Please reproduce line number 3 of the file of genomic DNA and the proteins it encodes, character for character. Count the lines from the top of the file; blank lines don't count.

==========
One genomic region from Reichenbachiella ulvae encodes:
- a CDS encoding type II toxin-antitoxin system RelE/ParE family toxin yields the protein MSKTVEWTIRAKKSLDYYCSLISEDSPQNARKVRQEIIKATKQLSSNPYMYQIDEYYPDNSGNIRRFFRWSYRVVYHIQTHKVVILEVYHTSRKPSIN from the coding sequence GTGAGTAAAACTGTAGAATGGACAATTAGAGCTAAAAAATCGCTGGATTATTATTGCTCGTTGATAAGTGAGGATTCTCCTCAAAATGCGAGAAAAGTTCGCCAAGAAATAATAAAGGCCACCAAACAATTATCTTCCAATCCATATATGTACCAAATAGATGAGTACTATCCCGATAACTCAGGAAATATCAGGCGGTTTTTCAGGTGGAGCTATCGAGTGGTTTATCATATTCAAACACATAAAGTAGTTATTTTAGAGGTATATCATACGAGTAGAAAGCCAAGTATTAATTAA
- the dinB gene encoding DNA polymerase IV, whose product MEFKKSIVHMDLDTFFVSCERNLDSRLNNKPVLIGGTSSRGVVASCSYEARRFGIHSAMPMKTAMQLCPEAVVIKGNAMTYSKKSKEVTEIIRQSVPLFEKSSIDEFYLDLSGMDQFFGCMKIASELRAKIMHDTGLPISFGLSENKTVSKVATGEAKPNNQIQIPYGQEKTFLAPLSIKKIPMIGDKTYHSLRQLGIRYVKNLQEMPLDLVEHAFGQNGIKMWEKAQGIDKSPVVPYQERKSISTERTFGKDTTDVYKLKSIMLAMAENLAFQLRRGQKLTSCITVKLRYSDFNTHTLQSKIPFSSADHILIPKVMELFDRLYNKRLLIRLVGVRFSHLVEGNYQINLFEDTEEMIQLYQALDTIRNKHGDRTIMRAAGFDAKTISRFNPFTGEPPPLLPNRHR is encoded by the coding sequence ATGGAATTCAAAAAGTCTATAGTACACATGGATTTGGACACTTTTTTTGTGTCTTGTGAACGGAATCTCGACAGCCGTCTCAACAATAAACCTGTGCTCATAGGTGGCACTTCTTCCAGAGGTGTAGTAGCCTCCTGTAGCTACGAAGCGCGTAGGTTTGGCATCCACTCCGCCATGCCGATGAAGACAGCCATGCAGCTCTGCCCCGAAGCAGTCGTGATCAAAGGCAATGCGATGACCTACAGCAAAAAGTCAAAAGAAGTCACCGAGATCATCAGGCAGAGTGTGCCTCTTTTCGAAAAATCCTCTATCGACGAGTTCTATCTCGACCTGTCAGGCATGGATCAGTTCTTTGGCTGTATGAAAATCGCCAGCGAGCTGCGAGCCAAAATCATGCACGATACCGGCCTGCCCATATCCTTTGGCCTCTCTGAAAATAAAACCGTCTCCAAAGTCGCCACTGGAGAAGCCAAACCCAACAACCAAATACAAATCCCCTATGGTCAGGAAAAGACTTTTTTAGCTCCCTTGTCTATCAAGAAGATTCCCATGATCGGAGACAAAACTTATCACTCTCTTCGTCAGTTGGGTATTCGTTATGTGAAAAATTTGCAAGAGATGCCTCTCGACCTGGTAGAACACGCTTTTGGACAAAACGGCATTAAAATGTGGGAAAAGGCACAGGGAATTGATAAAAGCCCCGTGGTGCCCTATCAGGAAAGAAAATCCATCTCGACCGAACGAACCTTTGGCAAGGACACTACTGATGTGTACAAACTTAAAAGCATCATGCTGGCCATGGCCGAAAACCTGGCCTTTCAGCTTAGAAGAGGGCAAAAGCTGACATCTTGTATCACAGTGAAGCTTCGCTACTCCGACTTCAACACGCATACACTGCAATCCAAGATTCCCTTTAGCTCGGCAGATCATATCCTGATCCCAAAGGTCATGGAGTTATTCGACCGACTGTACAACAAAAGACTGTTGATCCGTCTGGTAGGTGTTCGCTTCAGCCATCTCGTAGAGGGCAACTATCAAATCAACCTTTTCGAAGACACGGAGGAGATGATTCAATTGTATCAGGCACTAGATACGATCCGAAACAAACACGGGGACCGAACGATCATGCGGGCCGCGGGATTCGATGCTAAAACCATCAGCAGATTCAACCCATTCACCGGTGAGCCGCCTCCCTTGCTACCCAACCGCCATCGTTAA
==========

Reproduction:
- the dinB gene encoding DNA polymerase IV, whose product MEFKKSIVHMDLDTFFVSCERNLDSRLNNKPVLIGGTSSRGVVASCSYEARRFGIHSAMPMKTAMQLCPEAVVIKGNAMTYSKKSKEVTEIIRQSVPLFEKSSIDEFYLDLSGMDQFFGCMKIASELRAKIMHDTGLPISFGLSENKTVSKVATGEAKPNNQIQIPYGQEKTFLAPLSIKKIPMIGDKTYHSLRQLGIRYVKNLQEMPLDLVEHAFGQNGIKMWEKAQGIDKSPVVPYQERKSISTERTFGKDTTDVYKLKSIMLAMAENLAFQLRRGQKLTSCITVKLRYSDFNTHTLQSKIPFSSADHILIPKVMELFDRLYNKRLLIRLVGVRFSHLVEGNYQINLFEDTEEMIQLYQALDTIRNKHGDRTIMRAAGFDAKTISRFNPFTGEPPPLLPNRHR is encoded by the coding sequence ATGGAATTCAAAAAGTCTATAGTACACATGGATTTGGACACTTTTTTTGTGTCTTGTGAACGGAATCTCGACAGCCGTCTCAACAATAAACCTGTGCTCATAGGTGGCACTTCTTCCAGAGGTGTAGTAGCCTCCTGTAGCTACGAAGCGCGTAGGTTTGGCATCCACTCCGCCATGCCGATGAAGACAGCCATGCAGCTCTGCCCCGAAGCAGTCGTGATCAAAGGCAATGCGATGACCTACAGCAAAAAGTCAAAAGAAGTCACCGAGATCATCAGGCAGAGTGTGCCTCTTTTCGAAAAATCCTCTATCGACGAGTTCTATCTCGACCTGTCAGGCATGGATCAGTTCTTTGGCTGTATGAAAATCGCCAGCGAGCTGCGAGCCAAAATCATGCACGATACCGGCCTGCCCATATCCTTTGGCCTCTCTGAAAATAAAACCGTCTCCAAAGTCGCCACTGGAGAAGCCAAACCCAACAACCAAATACAAATCCCCTATGGTCAGGAAAAGACTTTTTTAGCTCCCTTGTCTATCAAGAAGATTCCCATGATCGGAGACAAAACTTATCACTCTCTTCGTCAGTTGGGTATTCGTTATGTGAAAAATTTGCAAGAGATGCCTCTCGACCTGGTAGAACACGCTTTTGGACAAAACGGCATTAAAATGTGGGAAAAGGCACAGGGAATTGATAAAAGCCCCGTGGTGCCCTATCAGGAAAGAAAATCCATCTCGACCGAACGAACCTTTGGCAAGGACACTACTGATGTGTACAAACTTAAAAGCATCATGCTGGCCATGGCCGAAAACCTGGCCTTTCAGCTTAGAAGAGGGCAAAAGCTGACATCTTGTATCACAGTGAAGCTTCGCTACTCCGACTTCAACACGCATACACTGCAATCCAAGATTCCCTTTAGCTCGGCAGATCATATCCTGATCCCAAAGGTCATGGAGTTATTCGACCGACTGTACAACAAAAGACTGTTGATCCGTCTGGTAGGTGTTCGCTTCAGCCATCTCGTAGAGGGCAACTATCAAATCAACCTTTTCGAAGACACGGAGGAGATGATTCAATTGTATCAGGCACTAGATACGATCCGAAACAAACACGGGGACCGAACGATCATGCGGGCCGCGGGATTCGATGCTAAAACCATCAGCAGATTCAACCCATTCACCGGTGAGCCGCCTCCCTTGCTACCCAACCGCCATCGTTAA